Blackfish: Don't Go in the Water 

But do go see this soul-rattling film

Shark Week is for amateurs. The deepest of this summer's deepwater horrors is Blackfish--a can't-keep-your-eyes-off-it film that attempts to blow the lids off holding tanks where killer whales are penned in for our enjoyment.

The documentary--one of the finest of the year--is already courting controversy: SeaWorld, valued earlier this year at $2.5 billion in an initial public offering, is clearly not happy with Blackfish and its director, Gabriela Cowperthwaite. But SeaWorld's counteroffensive was only launched recently, prior to the film's national release; Blackfish premiered at January's Sundance Film Festival.

That was then.

Since its debut, CNN picked up the film's broadcast rights, and Blackfish has found critical acceptance and success in art house theaters across the country (it opens at The Flicks in Boise Friday, Aug. 29). Of course, SeaWorld's nightmare scenario would be if Blackfish is nominated for an Academy Award as one of the year's best documentaries--and my guess is that it will--and finds a bigger audience.

Even Pixar, one of Hollywood's most formidable forces, has reportedly decided to rewrite an oceanic-themed animated feature, intended to be a sequel to Finding Nemo. The Los Angeles Times reports that after seeing Blackfish, Pixar executives "retooled" their film. In the movie business, that's not just a ripple--that's a crashing wave. And Blackfish's riptide will only become more powerful as more people see it.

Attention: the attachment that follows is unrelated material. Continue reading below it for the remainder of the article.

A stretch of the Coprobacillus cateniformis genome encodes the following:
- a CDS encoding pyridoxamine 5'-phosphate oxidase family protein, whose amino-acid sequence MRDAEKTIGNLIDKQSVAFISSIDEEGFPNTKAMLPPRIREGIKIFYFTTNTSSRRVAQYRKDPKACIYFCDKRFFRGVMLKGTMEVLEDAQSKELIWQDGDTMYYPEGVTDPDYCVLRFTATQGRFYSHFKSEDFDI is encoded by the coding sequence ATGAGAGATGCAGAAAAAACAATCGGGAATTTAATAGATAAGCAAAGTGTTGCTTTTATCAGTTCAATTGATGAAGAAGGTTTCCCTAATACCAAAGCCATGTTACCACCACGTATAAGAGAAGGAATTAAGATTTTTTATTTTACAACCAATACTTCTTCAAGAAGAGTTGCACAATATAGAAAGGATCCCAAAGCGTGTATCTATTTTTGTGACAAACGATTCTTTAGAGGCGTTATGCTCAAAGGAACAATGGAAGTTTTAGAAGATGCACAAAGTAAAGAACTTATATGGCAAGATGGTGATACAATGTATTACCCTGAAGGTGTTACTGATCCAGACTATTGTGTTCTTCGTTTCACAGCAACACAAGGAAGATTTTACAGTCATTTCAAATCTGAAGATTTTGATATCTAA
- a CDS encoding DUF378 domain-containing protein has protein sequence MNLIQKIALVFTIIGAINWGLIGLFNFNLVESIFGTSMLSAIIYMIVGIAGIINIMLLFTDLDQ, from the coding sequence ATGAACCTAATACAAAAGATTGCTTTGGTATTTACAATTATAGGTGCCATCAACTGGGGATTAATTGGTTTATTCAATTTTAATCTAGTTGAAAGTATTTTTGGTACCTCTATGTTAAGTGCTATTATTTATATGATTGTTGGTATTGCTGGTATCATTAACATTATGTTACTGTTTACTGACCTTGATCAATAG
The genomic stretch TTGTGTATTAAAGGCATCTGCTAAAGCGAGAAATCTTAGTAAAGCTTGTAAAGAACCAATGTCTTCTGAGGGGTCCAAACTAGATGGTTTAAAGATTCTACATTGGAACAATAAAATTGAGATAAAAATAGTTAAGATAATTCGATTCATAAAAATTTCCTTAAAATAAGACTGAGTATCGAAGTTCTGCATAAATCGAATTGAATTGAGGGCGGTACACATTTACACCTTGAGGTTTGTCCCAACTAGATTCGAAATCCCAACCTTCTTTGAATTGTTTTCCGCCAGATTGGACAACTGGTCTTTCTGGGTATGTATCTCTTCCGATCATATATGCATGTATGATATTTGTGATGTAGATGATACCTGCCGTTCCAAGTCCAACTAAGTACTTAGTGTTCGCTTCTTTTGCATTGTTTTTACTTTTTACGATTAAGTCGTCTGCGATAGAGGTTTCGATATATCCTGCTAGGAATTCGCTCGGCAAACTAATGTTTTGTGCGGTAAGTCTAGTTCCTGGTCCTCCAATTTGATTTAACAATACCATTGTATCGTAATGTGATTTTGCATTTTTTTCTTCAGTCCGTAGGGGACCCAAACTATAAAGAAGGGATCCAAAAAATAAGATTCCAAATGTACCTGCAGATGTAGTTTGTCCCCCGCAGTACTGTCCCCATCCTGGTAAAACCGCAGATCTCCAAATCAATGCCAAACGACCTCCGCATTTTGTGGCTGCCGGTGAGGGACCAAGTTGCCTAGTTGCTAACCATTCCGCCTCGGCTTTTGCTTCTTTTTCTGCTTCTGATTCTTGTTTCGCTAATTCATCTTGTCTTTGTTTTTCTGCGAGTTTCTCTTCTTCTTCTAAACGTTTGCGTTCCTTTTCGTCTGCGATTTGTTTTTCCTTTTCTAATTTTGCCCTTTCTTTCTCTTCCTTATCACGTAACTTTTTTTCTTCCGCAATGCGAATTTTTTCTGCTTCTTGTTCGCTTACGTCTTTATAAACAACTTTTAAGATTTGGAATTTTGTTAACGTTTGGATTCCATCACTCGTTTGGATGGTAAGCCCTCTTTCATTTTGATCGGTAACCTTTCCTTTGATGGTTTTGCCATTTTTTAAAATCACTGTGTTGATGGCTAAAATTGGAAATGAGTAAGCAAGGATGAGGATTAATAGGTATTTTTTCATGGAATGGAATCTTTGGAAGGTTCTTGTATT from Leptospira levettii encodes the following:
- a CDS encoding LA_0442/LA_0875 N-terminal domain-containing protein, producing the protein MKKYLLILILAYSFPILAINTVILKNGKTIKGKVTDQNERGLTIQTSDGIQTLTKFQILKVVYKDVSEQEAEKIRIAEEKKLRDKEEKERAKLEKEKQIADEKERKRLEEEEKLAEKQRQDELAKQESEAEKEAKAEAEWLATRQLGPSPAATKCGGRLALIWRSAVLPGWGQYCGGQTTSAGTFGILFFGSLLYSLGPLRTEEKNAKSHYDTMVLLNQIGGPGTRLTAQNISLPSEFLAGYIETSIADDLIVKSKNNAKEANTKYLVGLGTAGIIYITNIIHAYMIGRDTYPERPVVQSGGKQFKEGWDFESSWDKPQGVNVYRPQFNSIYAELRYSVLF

And trust me, it's a must-see.

Blackfish is framed by a frantic 911 call Feb. 24, 2010, from SeaWorld Orlando:

"We need you to respond to a dead person at SeaWorld. A whale has eaten one of our trainers."

(Pause)

"A whale ate one of the trainers?"

"That's correct."

What follows are 80 soul-rattling minutes, flashing back to 1983, when a male orca is captured in the North Atlantic. Archival footage follows the orca, named Tilikum by the First Nations people of the Pacific Northwest, to a tiny Canadian marina, where the whale is regularly punished, deprived of food and kept in a dark steel box until he's brought out for a few minutes of performance. Less than two years later, the whale was responsible for the drowning death of a young worker. When the dockside sideshow was shut down, SeaWorld pounced on the opportunity to take the whale and use him for breeding. Tilikum spent decades in unnatural confinement at SeaWorld's Orlando Park, brought out only at the end of a show to splash crowds to the delighted squeals of families. But squeals were matched by screams in 2010, when Tilikum killed again, this time holding his victim underwater long after she died.

Blackfish's most chilling revelation is that Tilikum's breeding is tied to 54 percent of the whales in SeaWorld's global collection. And according to a long list of former SeaWorld employees who participated in the filming of Blackfish, the number of orca attacks on SeaWorld workers continued for years; and when the attacks are reported in the media, SeaWorld lays the blame on the employee in almost every instance.

According to The New York Times, SeaWorld executives avoided participating in the documentary because "they doubted the material would be used in good faith."

In response, Cowperthwaite told The Times that she stood by her film.

"For 40 years, they were the message," she said of SeaWorld. "I think it's OK to let an 80-minute movie [have its moment]."

Indeed, Blackfish is about to have quite a few moments that could result in a "sea change" of public opinion.

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